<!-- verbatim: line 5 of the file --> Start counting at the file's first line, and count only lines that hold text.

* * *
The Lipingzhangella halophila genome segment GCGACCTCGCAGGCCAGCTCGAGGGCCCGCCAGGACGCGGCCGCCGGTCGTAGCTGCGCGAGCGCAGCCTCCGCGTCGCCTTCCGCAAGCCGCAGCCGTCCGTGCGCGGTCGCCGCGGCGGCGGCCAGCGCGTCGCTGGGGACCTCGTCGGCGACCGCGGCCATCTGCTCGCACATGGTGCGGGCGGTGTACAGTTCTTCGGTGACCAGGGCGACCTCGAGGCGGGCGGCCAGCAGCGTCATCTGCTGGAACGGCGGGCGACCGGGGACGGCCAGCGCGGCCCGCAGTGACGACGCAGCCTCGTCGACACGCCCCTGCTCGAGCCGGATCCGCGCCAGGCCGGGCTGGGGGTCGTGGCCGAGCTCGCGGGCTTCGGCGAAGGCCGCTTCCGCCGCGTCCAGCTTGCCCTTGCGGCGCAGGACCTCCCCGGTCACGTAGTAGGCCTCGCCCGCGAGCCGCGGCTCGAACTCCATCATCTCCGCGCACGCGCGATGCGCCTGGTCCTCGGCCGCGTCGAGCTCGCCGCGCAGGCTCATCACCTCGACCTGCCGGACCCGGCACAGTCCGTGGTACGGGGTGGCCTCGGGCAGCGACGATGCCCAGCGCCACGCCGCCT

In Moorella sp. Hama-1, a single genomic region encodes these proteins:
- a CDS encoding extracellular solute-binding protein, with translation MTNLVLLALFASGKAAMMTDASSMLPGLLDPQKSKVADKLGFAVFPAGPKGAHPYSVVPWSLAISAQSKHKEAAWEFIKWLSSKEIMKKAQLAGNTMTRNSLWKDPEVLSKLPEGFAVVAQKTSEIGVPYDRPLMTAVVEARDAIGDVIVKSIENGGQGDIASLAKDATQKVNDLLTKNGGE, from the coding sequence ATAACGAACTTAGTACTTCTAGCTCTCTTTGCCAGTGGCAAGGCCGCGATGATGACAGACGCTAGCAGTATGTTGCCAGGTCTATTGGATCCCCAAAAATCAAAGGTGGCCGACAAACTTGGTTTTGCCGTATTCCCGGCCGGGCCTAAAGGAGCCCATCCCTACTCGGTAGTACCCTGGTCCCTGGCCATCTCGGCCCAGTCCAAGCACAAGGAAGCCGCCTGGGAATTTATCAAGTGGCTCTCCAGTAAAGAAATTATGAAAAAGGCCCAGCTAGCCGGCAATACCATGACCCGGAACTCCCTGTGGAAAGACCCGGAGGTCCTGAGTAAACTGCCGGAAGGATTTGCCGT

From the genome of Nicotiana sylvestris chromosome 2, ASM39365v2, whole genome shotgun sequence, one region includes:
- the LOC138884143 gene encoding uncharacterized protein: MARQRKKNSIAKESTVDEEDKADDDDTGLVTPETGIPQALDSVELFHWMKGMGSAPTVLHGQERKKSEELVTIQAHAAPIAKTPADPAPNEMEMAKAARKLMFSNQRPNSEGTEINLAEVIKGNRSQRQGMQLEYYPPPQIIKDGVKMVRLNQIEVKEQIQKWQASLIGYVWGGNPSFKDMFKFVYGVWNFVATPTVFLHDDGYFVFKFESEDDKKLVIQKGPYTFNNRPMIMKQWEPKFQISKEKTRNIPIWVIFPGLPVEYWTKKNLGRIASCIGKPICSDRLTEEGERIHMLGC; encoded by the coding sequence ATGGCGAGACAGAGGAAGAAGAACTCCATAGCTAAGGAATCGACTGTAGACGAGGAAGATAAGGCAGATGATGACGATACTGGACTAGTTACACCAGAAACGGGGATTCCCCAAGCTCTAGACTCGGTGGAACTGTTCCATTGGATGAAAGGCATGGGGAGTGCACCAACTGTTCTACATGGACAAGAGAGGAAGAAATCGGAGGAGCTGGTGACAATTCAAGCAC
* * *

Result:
- the LOC138884143 gene encoding uncharacterized protein: MARQRKKNSIAKESTVDEEDKADDDDTGLVTPETGIPQALDSVELFHWMKGMGSAPTVLHGQERKKSEELVTIQAHAAPIAKTPADPAPNEMEMAKAARKLMFSNQRPNSEGTEINLAEVIKGNRSQRQGMQLEYYPPPQIIKDGVKMVRLNQIEVKEQIQKWQASLIGYVWGGNPSFKDMFKFVYGVWNFVATPTVFLHDDGYFVFKFESEDDKKLVIQKGPYTFNNRPMIMKQWEPKFQISKEKTRNIPIWVIFPGLPVEYWTKKNLGRIASCIGKPICSDRLTEEGERIHMLGC; encoded by the coding sequence ATGGCGAGACAGAGGAAGAAGAACTCCATAGCTAAGGAATCGACTGTAGACGAGGAAGATAAGGCAGATGATGACGATACTGGACTAGTTACACCAGAAACGGGGATTCCCCAAGCTCTAGACTCGGTGGAACTGTTCCATTGGATGAAAGGCATGGGGAGTGCACCAACTGTTCTACATGGACAAGAGAGGAAGAAATCGGAGGAGCTGGTGACAATTCAAGCAC